But equally, it could be that Euroscepticism proves to be a less powerful card than we currently expect. Ignoring the not inconsiderable organisational hurdles that have to be cleared to beat Theresa May, Boris Johnson, and potentially any or all of the “next generation” of Sajid Javid, Nicky Morgan or Stephen Crabb, we simply don’t know what the reaction of Conservative members to the In-Out referendum will be.

Firstly, there’s a non-trivial possibility that Leave could still win, despite its difficulties at centre-forward. The incentive to “reward” an Outer will be smaller. But if Britain votes to Remain – and if that vote is seen by Conservative members as the result of “dirty tricks” by the Conservative leadership – it could be that many members, far from sticking around for another three to four years to vote in the election, simply decide to leave. The last time that Cameron went against the dearest instincts of many of his party grassroots, the result was victory for the Prime Minister – and an activist base that, as the result of defections to Ukip and cancelled membership fees, is more socially liberal and more sympathetic to Cameron than it was before. Don’t forget that, for all the worry about “entryism” in the Labour leadership, it was “exitism” – of Labour members who supported David Miliband and liked the New Labour years  - that shifted that party towards Jeremy Corbyn.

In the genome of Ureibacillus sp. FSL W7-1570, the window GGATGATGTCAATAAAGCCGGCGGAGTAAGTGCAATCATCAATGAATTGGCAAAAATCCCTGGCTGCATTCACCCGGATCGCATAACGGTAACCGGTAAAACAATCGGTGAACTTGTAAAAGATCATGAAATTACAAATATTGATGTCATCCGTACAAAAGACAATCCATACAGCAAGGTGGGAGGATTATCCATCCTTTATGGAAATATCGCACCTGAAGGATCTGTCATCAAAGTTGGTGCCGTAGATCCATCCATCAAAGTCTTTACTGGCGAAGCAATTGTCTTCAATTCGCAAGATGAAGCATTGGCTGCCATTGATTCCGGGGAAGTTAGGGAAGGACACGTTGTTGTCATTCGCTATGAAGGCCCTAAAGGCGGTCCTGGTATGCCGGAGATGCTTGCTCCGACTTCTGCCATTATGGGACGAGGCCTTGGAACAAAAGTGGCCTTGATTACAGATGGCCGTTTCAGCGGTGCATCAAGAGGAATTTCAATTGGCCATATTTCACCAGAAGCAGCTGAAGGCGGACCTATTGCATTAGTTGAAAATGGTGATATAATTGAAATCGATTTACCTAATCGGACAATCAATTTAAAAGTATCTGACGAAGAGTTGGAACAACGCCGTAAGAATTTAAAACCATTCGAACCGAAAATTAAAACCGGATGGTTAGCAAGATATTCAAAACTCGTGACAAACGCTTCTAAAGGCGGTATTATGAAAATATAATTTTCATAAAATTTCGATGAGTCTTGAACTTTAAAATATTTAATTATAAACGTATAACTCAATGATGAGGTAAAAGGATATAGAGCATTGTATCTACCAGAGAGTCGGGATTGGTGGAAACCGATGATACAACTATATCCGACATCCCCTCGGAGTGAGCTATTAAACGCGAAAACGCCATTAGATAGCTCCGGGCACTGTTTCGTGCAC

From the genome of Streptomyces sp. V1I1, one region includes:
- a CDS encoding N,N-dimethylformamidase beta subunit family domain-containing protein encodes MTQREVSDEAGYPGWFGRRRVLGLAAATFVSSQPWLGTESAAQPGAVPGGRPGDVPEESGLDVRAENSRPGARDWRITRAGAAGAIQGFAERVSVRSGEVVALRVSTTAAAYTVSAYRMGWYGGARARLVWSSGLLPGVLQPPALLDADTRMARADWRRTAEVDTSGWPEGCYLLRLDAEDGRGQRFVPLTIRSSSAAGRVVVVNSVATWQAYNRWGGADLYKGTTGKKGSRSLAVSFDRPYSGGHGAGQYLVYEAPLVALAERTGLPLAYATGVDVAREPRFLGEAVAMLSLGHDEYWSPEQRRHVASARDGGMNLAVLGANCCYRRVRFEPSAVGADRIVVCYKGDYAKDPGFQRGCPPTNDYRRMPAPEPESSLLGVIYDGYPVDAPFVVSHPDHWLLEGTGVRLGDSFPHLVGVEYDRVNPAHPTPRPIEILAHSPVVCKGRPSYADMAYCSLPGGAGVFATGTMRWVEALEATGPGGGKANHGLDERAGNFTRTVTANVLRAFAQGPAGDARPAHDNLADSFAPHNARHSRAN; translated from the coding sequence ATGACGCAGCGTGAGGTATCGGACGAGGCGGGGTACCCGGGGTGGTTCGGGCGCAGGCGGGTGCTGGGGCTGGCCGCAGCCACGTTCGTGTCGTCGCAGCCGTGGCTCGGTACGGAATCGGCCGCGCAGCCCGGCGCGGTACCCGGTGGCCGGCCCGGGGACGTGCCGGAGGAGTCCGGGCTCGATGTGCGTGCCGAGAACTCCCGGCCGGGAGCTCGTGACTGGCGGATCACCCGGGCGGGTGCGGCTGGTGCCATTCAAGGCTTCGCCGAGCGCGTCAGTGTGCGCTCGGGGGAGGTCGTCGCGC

It could be that if – as Brady predicts in this week’s New Statesman – the final two is an Inner and an Outer, the Eurosceptic candidate finds that the members who might have backed them are simply no longer around.

It comes back to the biggest known unknown in the race to succeed Cameron: Conservative members. For the first time in British political history, a Prime Minister will be chosen, not by MPs with an electoral mandate of their own or by voters at a general election but by an entirelyself-selecting group: party members. And we simply don't know enough about what they feel - yet. 

Stephen Bush is editor of the Staggers, the New Statesman’s political blog. He usually writes about politics.